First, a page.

Efficient Compact Diode-Pumped High-Power Fiber Coupled Laser Modules
Navy SBIR 2018.1 - Topic N181-062
NAVSEA - Mr. Dean Putnam - dean.r.putnam@navy.mil
Opens: January 8, 2018 - Closes: February 7, 2018 (8:00 PM ET)


TITLE: Efficient Compact Diode-Pumped High-Power Fiber Coupled Laser Modules


TECHNOLOGY AREA(S): Battlespace, Electronics, Sensors

ACQUISITION PROGRAM: PEO IWS 2, Solid-State Laser Technology Maturation (SSL-TM)

The technology within this topic is restricted under the International Traffic in Arms Regulation (ITAR), 22 CFR Parts 120-130, which controls the export and import of defense-related material and services, including export of sensitive technical data, or the Export Administration Regulation (EAR), 15 CFR Parts 730-774, which controls dual use items. Offerors must disclose any proposed use of foreign nationals (FNs), their country(ies) of origin, the type of visa or work permit possessed, and the statement of work (SOW) tasks intended for accomplishment by the FN(s) in accordance with section 5.4.c.(8) of the Announcement. Offerors are advised foreign nationals proposed to perform on this topic may be restricted due to the technical data under US Export Control Laws.

OBJECTIVE: Develop a highly efficient, high-power density, kilowatt-level, diode pumped fiber coupled laser module.

DESCRIPTION: High-energy laser (HEL) systems represent a revolutionary advancement in naval warfare.  Laser weapons are often described as having an unlimited “magazine depth,” being instantly available, and as not suffering from the issues associated with explosive ordnance storage and handling.  However, the lethal power of laser weapons fundamentally derives from the ship’s onboard power.  Furthermore, the ship must supply cooling to the laser, in essence, shifting the combat burden onto the ship’s auxiliary systems.  As ship’s power (which also fundamentally limits cooling capacity) is a precious resource, deployment of a laser weapon will be greatly facilitated by optimizing the system’s efficiency.  More efficient laser technology does not so much reduce the cost of the laser weapon itself but rather reduces the cost associated with shipboard prime power and cooling.

Targeting and control of the laser represent a trivial portion of the system’s overall power budget.  The power consumed by the system is predominantly used to produce the desired high-power laser output.  The cooling required by the system is then directly determined by the overall power conversion efficiency.  Even though the laser weapon is highly complex, system efficiencies can be allocated to three basic areas: 1) conversion of prime power to usable voltage levels, 2) conversion of electrical power to light, and 3) losses in the optical system.  Prime power conversion (i.e., DC to DC and AC to DC conversion) is an area that has been well addressed elsewhere.  The losses in the optical transmission system, which are largely constrained by system design trade-offs, are second-order effects.  The fundamental efficiency of the individual laser module, the heart of the system, primarily determines overall efficiency.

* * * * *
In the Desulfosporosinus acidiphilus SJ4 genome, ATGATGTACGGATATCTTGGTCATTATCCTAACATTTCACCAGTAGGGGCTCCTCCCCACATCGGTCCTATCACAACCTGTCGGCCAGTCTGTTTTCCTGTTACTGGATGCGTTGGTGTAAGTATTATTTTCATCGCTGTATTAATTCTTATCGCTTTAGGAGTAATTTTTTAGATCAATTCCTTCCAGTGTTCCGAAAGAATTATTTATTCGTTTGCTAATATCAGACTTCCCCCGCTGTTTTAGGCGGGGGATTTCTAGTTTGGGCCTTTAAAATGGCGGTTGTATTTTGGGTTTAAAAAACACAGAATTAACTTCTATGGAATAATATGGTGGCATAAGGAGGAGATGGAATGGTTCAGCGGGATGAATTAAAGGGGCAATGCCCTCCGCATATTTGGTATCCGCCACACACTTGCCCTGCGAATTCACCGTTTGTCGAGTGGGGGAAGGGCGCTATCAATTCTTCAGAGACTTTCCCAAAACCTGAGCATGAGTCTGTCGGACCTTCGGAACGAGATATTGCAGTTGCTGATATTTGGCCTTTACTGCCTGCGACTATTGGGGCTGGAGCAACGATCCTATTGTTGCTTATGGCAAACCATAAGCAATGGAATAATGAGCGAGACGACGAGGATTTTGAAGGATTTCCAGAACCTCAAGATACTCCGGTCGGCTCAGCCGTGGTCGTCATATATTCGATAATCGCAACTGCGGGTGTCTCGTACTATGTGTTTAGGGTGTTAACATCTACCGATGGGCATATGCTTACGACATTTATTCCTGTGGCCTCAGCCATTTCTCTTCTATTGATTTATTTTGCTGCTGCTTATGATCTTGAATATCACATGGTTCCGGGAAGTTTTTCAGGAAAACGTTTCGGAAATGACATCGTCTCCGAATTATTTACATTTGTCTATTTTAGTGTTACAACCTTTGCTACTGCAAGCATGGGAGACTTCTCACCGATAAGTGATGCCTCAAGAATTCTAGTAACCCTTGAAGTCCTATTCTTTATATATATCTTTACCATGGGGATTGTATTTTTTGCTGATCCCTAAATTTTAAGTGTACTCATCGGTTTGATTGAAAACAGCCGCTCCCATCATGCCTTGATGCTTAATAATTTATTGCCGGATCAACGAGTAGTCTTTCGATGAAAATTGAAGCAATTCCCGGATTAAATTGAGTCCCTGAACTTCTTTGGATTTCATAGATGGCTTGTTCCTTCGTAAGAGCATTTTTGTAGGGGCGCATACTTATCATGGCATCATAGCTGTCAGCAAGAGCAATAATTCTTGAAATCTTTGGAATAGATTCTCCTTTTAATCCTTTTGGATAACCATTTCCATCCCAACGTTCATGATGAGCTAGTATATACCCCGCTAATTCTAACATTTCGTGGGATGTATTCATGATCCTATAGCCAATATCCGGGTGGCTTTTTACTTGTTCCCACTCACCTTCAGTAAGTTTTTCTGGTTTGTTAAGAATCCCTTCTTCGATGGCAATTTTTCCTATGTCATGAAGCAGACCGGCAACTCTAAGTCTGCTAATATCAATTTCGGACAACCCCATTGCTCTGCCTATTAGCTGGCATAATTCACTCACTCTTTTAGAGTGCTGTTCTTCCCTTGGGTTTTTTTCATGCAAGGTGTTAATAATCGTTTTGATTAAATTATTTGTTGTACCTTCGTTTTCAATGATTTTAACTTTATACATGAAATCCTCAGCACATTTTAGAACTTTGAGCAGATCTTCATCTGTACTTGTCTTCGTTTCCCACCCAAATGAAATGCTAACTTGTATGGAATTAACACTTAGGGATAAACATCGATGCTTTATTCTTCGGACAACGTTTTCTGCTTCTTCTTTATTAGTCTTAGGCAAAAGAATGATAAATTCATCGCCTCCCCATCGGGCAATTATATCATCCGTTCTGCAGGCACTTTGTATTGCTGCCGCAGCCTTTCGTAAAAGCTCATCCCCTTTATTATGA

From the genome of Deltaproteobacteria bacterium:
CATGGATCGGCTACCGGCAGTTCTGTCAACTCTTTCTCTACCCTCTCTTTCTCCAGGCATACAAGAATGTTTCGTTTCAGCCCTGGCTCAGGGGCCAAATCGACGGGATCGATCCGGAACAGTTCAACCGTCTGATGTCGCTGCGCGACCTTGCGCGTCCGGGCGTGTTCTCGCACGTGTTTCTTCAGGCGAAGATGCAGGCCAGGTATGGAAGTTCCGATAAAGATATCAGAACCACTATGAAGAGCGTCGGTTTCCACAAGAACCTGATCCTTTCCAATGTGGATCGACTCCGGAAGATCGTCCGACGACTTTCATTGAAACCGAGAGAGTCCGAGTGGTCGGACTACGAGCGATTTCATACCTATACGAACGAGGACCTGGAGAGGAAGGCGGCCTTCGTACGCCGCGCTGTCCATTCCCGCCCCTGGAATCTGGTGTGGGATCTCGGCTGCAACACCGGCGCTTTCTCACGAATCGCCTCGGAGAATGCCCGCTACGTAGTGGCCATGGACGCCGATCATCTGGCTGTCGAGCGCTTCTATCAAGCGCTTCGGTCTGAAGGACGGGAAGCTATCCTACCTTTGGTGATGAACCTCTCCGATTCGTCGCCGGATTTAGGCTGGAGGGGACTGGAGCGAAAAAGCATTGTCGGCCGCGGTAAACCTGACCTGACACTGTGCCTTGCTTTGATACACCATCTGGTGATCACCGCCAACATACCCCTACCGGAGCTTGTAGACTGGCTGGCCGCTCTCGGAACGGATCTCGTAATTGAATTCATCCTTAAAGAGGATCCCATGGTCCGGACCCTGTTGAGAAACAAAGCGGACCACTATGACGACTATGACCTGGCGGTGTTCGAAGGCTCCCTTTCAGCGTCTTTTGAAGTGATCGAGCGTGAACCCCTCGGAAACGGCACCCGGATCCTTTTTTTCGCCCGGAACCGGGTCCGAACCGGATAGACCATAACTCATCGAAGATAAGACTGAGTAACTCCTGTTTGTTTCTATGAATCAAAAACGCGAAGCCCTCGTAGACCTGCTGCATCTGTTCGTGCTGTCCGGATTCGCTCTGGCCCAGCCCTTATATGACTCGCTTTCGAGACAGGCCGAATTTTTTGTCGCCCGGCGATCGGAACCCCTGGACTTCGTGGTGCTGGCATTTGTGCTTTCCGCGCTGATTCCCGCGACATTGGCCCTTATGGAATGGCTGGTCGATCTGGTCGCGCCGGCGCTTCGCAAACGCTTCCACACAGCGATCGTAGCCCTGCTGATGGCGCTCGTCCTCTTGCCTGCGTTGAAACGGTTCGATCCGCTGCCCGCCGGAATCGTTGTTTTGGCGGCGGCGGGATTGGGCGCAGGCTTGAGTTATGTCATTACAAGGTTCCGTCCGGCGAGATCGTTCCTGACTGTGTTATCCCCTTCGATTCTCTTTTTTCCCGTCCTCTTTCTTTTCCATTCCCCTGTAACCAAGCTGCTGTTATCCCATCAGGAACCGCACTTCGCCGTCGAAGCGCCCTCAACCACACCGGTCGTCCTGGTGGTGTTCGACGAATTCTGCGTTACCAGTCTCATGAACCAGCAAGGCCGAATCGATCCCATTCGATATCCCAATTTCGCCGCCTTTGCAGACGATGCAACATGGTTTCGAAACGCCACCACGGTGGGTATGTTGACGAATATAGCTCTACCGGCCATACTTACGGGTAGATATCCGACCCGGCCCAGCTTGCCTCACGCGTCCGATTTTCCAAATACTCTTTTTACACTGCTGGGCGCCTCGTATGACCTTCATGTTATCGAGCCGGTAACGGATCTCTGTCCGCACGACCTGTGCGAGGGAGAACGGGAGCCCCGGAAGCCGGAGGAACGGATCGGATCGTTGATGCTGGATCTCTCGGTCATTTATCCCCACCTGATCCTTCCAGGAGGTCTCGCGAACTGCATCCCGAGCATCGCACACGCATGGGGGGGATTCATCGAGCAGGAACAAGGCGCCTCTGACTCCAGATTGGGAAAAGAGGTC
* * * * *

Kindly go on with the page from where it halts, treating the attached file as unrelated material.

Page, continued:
Under current laser weapons programs, the high-power laser output is achieved by a combination of multiple diode-pumped fiber coupled modules (FCMs) operating at a center wavelength of 976 nm.  The FCM is the basic building block of the laser system and therefore largely determines system performance but is constrained by system-level design.  A key constraint is the fiber coupling that imposes a fiber core diameter of 225µm and a numerical aperture (NA) of 0.22.  In order to limit the number of FCMs that must be combined, the minimum output (mode stripped) optical power is 1000W.  However, higher single-FCM output powers present an obvious advantage, provided the efficiency can be optimized at that higher output power.  Finally, maximizing optical power density (FCM power output per unit volume in W/cm3) is an additional objective.  Even though shipboard applications are not critically sensitive to the FCM weight, optimization of the power density makes the technology viable for airborne applications, thereby reducing cost through commonality and increased transition opportunities that enable economies of scale in production.  Restricting the minimum power density also serves to preclude solutions that are overly complex or focus on improvements extraneous to the core FCM technologies.